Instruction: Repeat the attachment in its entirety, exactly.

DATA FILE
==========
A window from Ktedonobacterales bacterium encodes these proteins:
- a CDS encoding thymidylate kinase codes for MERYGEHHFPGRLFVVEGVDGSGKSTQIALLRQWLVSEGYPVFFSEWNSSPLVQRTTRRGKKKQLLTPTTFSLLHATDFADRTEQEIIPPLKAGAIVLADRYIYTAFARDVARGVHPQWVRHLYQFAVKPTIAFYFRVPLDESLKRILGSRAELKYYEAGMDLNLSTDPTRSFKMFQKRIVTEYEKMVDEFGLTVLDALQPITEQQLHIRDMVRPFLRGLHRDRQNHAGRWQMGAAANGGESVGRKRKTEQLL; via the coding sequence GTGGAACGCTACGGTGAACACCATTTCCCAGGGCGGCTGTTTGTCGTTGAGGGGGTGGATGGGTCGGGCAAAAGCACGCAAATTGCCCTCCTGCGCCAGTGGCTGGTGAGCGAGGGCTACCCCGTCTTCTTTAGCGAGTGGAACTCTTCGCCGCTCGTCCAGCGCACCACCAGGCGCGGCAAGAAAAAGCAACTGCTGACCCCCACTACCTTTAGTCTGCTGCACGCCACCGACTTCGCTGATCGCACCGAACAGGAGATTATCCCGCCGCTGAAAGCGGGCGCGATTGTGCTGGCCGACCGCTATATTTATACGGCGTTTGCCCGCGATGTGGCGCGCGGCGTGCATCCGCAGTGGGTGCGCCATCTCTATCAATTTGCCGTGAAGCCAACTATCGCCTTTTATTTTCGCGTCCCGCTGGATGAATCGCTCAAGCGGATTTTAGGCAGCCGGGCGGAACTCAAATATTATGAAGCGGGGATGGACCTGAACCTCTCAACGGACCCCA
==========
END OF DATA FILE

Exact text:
A window from Ktedonobacterales bacterium encodes these proteins:
- a CDS encoding thymidylate kinase codes for MERYGEHHFPGRLFVVEGVDGSGKSTQIALLRQWLVSEGYPVFFSEWNSSPLVQRTTRRGKKKQLLTPTTFSLLHATDFADRTEQEIIPPLKAGAIVLADRYIYTAFARDVARGVHPQWVRHLYQFAVKPTIAFYFRVPLDESLKRILGSRAELKYYEAGMDLNLSTDPTRSFKMFQKRIVTEYEKMVDEFGLTVLDALQPITEQQLHIRDMVRPFLRGLHRDRQNHAGRWQMGAAANGGESVGRKRKTEQLL; via the coding sequence GTGGAACGCTACGGTGAACACCATTTCCCAGGGCGGCTGTTTGTCGTTGAGGGGGTGGATGGGTCGGGCAAAAGCACGCAAATTGCCCTCCTGCGCCAGTGGCTGGTGAGCGAGGGCTACCCCGTCTTCTTTAGCGAGTGGAACTCTTCGCCGCTCGTCCAGCGCACCACCAGGCGCGGCAAGAAAAAGCAACTGCTGACCCCCACTACCTTTAGTCTGCTGCACGCCACCGACTTCGCTGATCGCACCGAACAGGAGATTATCCCGCCGCTGAAAGCGGGCGCGATTGTGCTGGCCGACCGCTATATTTATACGGCGTTTGCCCGCGATGTGGCGCGCGGCGTGCATCCGCAGTGGGTGCGCCATCTCTATCAATTTGCCGTGAAGCCAACTATCGCCTTTTATTTTCGCGTCCCGCTGGATGAATCGCTCAAGCGGATTTTAGGCAGCCGGGCGGAACTCAAATATTATGAAGCGGGGATGGACCTGAACCTCTCAACGGACCCCA